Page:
Footwear. Except in soaking or freezing weather, sneakers. Truly waterproof boots don't exist, weight on your feet really really matters, and sneakers dry faster. And if your local camping store(s) don't or won't provide weights for what they sell, take your own pair of scales in. Hiking shoes vary enormously in weight. Don't carry hut booties or sandals (Tevas are heavy), just rest your feet for a while after walking then slip the shoes back on without socks if you need to go the toilet or something. Or if it's safe, just don't wear them around camp.

An important warning about shoes. If you've got strong ankles (you walk or jog regularly), sneakers are usually going to be fine for a total pack weight up to about 15 kilos. If your ankles are weak, wear boots. But the more weight on your feet, the more energy used, the more weight in your pack. Vicious circle. However, the big rider is that it's rarely wise to simple buy the lightest pair of sneakers you can. Get something that doesn't pinch, doesn't compress callouses into soft bits of your feet, doesn't rub, fits in the afternoon, feels comfortable with your pack on, and has appropriate structure and grip for the terrain and speed you'll be walking. Shoes that don't suit your feet wreck a trip.

(F..k you Merrell. Though I do have a couple of quite nice sticks I've just carried for 600kms as compensation.)

Food. The only thing I regularly carry that isn't dry is peanut butter. That's a matter of carbs, protein and fat that I can get in any small town shop and most roadside service stations. Muesli and dried milk for breakfast; wholewheat crackers (if available otherwise whatever I can get to spread peanut butter on) and peanut butter for lunch; Ded potato, instant couscous, noodles/pasta and freeze dried meat/vege for dinner. Trail mix in between if I'm on a short section and willing to carry the weight. Salami or cheese as a luxury. Anything by the way of fresh meat or fruit and veg that I can pick up along the way. But at the end of the day, you have time and capacity for fancy food in towns or when you get home and a monotonous diet isn't going to kill you over the space of a few months.

Water is part of the food equation. There are places and times when you'll have decent supplies of water for cooking dehydrated food and drinking, there are circumstances when you won't. Check your maps carefully, get onto forums for the trails you plan to walk, know which is which in advance and modify the food and fuel you carry to suit. But always carry a water treatment product other than your stove. At a pinch you can use the betadine from your medical kit, but it's not the best option and dosage can be a bit dicey. Research its effectiveness a little on the internet.

Finally it's a calculated risk, but I don't usually carry food for the last day as I enter a town. I'm likely to hit it as the shops open in the morning, and unless you're emaciated to start with, you've got the reserves to walk that last 20-40km before breakfast. Then overeat in towns. That knocks off lunch and dinner for your first day out. Again a couple kilos off each section.

Other stuff:
Navigation - Learn to do it with a map and compass. Even if you carry a GPS, learn to do it old style. Batteries fail, routes change, maps offer you a big picture sense of what's around you. That can be really important if you need to exit quickly.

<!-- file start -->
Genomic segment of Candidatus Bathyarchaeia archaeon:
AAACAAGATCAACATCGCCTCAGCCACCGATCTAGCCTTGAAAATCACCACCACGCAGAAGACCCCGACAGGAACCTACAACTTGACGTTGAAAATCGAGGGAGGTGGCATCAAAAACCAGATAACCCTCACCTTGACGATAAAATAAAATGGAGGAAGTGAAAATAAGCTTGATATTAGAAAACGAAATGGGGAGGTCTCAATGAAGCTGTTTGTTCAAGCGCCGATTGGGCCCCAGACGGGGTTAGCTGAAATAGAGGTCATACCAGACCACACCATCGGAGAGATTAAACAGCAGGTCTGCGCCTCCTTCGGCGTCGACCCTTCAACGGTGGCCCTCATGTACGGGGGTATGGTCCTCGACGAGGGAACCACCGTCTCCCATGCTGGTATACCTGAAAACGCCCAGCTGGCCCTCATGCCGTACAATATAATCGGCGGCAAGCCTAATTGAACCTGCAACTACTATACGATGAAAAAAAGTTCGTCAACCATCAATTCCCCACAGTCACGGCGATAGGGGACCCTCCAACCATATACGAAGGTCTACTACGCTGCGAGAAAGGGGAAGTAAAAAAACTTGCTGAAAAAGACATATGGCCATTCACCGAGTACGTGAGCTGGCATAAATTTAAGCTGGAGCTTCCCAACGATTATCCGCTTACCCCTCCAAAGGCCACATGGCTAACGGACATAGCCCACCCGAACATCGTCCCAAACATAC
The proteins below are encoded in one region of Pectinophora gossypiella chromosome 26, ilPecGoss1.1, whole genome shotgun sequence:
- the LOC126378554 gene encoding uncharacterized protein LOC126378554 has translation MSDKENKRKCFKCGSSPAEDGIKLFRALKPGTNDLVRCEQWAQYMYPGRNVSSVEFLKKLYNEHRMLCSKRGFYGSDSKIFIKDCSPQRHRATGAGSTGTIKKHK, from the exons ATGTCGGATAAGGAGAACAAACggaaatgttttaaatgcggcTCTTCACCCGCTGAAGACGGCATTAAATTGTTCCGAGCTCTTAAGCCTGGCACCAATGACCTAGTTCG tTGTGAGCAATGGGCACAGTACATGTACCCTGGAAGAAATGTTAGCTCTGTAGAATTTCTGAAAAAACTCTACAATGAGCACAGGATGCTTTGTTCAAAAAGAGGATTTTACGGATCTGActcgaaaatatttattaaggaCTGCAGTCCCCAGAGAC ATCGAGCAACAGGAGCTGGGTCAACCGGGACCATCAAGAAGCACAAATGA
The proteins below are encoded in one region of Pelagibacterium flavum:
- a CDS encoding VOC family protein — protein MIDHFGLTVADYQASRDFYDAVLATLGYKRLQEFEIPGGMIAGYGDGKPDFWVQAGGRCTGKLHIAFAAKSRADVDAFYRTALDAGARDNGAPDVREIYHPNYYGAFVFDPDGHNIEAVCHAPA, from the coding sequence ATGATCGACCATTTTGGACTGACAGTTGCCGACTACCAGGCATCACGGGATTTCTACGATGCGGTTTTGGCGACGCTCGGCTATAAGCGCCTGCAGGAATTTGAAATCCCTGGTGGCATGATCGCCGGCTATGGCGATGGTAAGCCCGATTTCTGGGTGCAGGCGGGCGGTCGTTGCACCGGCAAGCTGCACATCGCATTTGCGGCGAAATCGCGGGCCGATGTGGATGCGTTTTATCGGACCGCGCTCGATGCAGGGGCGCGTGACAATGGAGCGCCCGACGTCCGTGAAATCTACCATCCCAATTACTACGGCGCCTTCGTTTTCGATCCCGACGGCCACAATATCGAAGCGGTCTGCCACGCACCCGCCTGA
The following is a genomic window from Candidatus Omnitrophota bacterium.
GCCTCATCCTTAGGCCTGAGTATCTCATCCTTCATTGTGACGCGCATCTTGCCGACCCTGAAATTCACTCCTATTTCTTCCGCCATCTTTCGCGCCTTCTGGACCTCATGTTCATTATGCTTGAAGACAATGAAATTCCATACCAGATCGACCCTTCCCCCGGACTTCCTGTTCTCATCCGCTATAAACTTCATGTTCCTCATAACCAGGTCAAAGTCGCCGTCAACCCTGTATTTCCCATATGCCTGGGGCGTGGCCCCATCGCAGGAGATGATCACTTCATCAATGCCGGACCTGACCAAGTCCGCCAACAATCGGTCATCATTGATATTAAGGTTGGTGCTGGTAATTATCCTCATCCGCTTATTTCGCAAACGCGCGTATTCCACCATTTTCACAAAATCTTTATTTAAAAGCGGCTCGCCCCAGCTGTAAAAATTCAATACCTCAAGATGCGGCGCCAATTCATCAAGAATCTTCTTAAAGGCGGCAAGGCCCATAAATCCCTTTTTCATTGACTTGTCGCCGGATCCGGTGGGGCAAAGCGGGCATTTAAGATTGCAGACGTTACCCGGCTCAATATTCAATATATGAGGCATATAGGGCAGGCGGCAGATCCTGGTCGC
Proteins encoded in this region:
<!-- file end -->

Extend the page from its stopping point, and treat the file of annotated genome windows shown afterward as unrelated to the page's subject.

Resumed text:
Medical- very dependent on your needs and skill. Minimum for me is antiseptic, blister and wound dressings, snake bite (doubling as general purpose) bandages, scissors, tweezers, needle and thread, basic medications.
Electronic- Watch. How fast you're moving can be a crucial navigational tool. Lightweight camera (not out there to take award winning photos, just grab a few memories). Decent head torch (quantum leap up in quality and down in price and weight in the last few years). Phone (it almost inevitably won't work anyway but when it does it's nice to walk up a hill and call friends - "I'm on a hill! Everything is burnt to a cinder!"). But there a sense in which you don't need any of it. Remember stuff, go to bed with the sun or enjoy the stars. Settle into it just being you and nature and let the boundaries between you and the real world break down a little. Staying in touch with home messes with that a bit.

And I guess that's about it. Worth doing an internet search on ultralight or lightweight backbacking.
posted by Ahab at 11:58 AM on February 8, 2014 [4 favorites]

Best answer: You're going to see lots of advice about lightweight packing. My advice is to start out with gear that is cheap and tough, and plan to buy nicer equipment if you stick with it. The advantages of lightweight will become apparent soon enough, but it is expensive, delicate, and easy to misuse. Make your early mistakes with the cheap stuff, then replace things one by one.

One exception: the basic JetBoil is so much less stressful than other stoves, just start with one of those and design your breakfasts and dinners around it. Ignore the accessories, but the basic stove / pot combo with a small fuel canister is the right thing for almost everybody.

Ask people in your area to send you their packing list. Different people care about different comforts, I've learned new tricks from pretty much everybody I've backpacked with.
posted by nixt at 1:45 PM on February 8, 2014 [3 favorites]

Response by poster: This has been very fruitful! Since we are under 30 the Appalachian Mountain Club is very reasonable and looks like a good idea. Thanks for all the excellent gear advice, too. You've made starting this much easier. We'll start with day hiking (probably with AMC) and see from there!

Thanks again!
posted by ancient star at 11:25 AM on February 9, 2014